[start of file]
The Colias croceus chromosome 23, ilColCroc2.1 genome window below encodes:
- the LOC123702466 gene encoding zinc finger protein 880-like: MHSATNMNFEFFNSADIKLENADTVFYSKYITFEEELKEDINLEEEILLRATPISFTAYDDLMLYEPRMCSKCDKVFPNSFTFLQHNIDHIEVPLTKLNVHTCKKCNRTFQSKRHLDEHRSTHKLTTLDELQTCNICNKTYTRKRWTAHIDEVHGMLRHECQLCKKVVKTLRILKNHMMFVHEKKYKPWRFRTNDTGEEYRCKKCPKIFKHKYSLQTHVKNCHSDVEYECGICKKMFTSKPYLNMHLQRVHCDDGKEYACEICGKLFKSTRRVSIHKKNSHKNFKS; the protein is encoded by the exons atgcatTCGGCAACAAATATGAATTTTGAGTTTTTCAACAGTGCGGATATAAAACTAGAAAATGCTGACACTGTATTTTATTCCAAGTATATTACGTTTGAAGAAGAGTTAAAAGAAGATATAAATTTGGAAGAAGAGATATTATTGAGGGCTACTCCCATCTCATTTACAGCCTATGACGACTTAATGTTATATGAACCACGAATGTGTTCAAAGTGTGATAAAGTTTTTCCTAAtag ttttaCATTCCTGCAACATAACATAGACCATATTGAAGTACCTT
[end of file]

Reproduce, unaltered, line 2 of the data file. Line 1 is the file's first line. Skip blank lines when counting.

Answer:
- the LOC123702466 gene encoding zinc finger protein 880-like: MHSATNMNFEFFNSADIKLENADTVFYSKYITFEEELKEDINLEEEILLRATPISFTAYDDLMLYEPRMCSKCDKVFPNSFTFLQHNIDHIEVPLTKLNVHTCKKCNRTFQSKRHLDEHRSTHKLTTLDELQTCNICNKTYTRKRWTAHIDEVHGMLRHECQLCKKVVKTLRILKNHMMFVHEKKYKPWRFRTNDTGEEYRCKKCPKIFKHKYSLQTHVKNCHSDVEYECGICKKMFTSKPYLNMHLQRVHCDDGKEYACEICGKLFKSTRRVSIHKKNSHKNFKS; the protein is encoded by the exons atgcatTCGGCAACAAATATGAATTTTGAGTTTTTCAACAGTGCGGATATAAAACTAGAAAATGCTGACACTGTATTTTATTCCAAGTATATTACGTTTGAAGAAGAGTTAAAAGAAGATATAAATTTGGAAGAAGAGATATTATTGAGGGCTACTCCCATCTCATTTACAGCCTATGACGACTTAATGTTATATGAACCACGAATGTGTTCAAAGTGTGATAAAGTTTTTCCTAAtag ttttaCATTCCTGCAACATAACATAGACCATATTGAAGTACCTT